Believe it or not I have experimented with several versions of the DIY JL Audio subs in my home. I've tried single sealed, double sealed, double ported and double isobaric ported. Without question the double isobaric ported went deeper, played flatter (smoother frequency response), had less distortion and was more efficient than any other version I tried. Of course all were done based on modeling with WinISD program before I built and demo'd them, and to look at the projected curves you'd think they would play ruler flat. I realize that in-room response can vary significantly. The car vs room issue seems like it shouldn't be a factor. I was under the impression that the models were based on theoretical anechoic response. In that case flat should be flat, regardless of home or car use. As far as upper frequencies, I would also think that the 80hz range shouldn't be affected by the cone mass or the clamshell configuration.

    I'm starting to think that some of the difficulty I'm having is related to my lack of understanding the HT receiver that I'm using. I was just re-reading the manual and experimenting with some of the settings. In one section it tells me to set the main speaker to LARGE if I have large speakers. Then in another it states that I can select Sub, Main or Both for directing LFE. It appears that setting the main speakers on LARGE eliminates LFE from being sent to the sub, regardless of whether the sub output is set on Sub or not. Now that I've re-set the Mains to SMALL, my bass issue seems largely resolved. Wish that had been a little more clear in the manual. I don't see where it indicates one would superceed the other.

    I may yet experiment with a home audio driver to further satisfy my curiosity. For the time being my non exsistent bass has returned and I don't have the mudiness of full range mains competing with subwoofer output. The result is reasonable so far. I'll have to experiment for a few days with some reference material to see if this really did clear up all of my issues.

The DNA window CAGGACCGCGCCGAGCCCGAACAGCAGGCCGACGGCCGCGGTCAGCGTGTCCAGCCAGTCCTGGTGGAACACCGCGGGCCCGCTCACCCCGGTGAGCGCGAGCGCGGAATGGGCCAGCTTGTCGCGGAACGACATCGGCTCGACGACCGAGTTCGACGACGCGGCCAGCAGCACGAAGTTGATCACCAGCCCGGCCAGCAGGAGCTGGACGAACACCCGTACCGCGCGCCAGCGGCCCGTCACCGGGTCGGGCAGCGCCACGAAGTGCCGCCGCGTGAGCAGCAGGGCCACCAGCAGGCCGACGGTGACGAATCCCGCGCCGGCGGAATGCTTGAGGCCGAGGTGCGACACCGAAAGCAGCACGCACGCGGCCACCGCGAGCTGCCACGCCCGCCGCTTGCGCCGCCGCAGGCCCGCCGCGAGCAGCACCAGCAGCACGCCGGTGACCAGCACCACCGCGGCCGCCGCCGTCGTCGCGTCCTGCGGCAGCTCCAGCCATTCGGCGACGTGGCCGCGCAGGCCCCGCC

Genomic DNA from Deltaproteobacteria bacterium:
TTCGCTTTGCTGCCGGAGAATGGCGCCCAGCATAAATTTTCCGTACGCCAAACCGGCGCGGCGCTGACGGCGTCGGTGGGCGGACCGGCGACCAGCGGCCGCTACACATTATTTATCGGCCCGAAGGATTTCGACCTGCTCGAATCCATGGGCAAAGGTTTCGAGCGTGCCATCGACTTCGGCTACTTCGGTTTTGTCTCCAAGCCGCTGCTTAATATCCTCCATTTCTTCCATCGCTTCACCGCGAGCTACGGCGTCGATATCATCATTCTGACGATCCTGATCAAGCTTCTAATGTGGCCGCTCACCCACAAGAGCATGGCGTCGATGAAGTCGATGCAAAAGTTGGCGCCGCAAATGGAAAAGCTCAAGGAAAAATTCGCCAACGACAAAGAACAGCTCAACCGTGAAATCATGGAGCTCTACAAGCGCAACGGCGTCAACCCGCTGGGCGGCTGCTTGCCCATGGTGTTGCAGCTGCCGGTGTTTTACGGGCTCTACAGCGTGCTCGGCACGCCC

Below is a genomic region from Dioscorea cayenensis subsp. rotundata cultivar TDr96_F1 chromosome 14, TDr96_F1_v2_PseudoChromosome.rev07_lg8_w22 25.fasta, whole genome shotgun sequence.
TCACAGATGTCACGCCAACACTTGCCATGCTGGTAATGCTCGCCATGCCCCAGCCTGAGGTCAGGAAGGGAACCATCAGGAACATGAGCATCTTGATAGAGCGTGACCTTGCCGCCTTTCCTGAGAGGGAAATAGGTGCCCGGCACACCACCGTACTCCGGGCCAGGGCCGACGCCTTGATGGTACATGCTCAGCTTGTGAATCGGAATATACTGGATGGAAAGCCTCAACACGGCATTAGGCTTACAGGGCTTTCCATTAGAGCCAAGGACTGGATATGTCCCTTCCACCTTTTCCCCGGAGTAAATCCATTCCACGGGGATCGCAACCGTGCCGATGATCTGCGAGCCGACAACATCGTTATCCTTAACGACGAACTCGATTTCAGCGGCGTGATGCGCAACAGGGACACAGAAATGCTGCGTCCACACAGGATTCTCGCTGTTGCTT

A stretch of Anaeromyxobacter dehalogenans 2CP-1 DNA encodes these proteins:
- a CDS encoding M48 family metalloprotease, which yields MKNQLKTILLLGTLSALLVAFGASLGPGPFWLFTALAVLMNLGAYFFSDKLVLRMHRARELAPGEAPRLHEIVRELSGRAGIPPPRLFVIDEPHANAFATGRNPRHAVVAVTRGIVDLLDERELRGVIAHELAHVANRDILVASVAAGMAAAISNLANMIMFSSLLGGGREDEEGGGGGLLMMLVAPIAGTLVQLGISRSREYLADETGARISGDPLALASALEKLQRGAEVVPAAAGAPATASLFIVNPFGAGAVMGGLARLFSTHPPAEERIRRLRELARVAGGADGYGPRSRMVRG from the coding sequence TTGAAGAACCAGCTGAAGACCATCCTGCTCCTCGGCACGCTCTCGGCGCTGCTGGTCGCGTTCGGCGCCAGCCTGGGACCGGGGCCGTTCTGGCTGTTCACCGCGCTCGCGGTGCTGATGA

• 09-27-2004, 03:59 AM
    kexodusc
    The only way I could ever tame the muddy bass response in my system was to set all my speakers to "small" and let the sub handle 60Hz or 40Hz and below. This holds true especially for exaggerated LFE tracks in typical home theater use. Even then, the room would tend to enhance certain frequencies while diminishing others...When I used speakers to handle the bass, the response was a bit more even, but it could never reproduce the fun impact a good sub provides in an HT.
    My own experience with ported vs. sealed speakers in this situation is that a sealed speaker generally behaves a bit more ideally as far as blending with a sub, but it requires the sub to be crossed over at a higher frequency, which too often leads to unpredictable responses. Doh!

    The conclusion I came to was that room acoustics have way too much impact on frequencies below 80Hz. I plan on eventually buying a quality Parametric EQ to calibrate my sub...I don't think the YPAO on my Yamaha receiver has much impact below 80 Hz.

    I'm still very torn on the choice to use sealed or ported speakers. There's certain attributes I love and hate about both. Think my next speaker project will be a closed box though...just for the sake of doing it...then a T-line.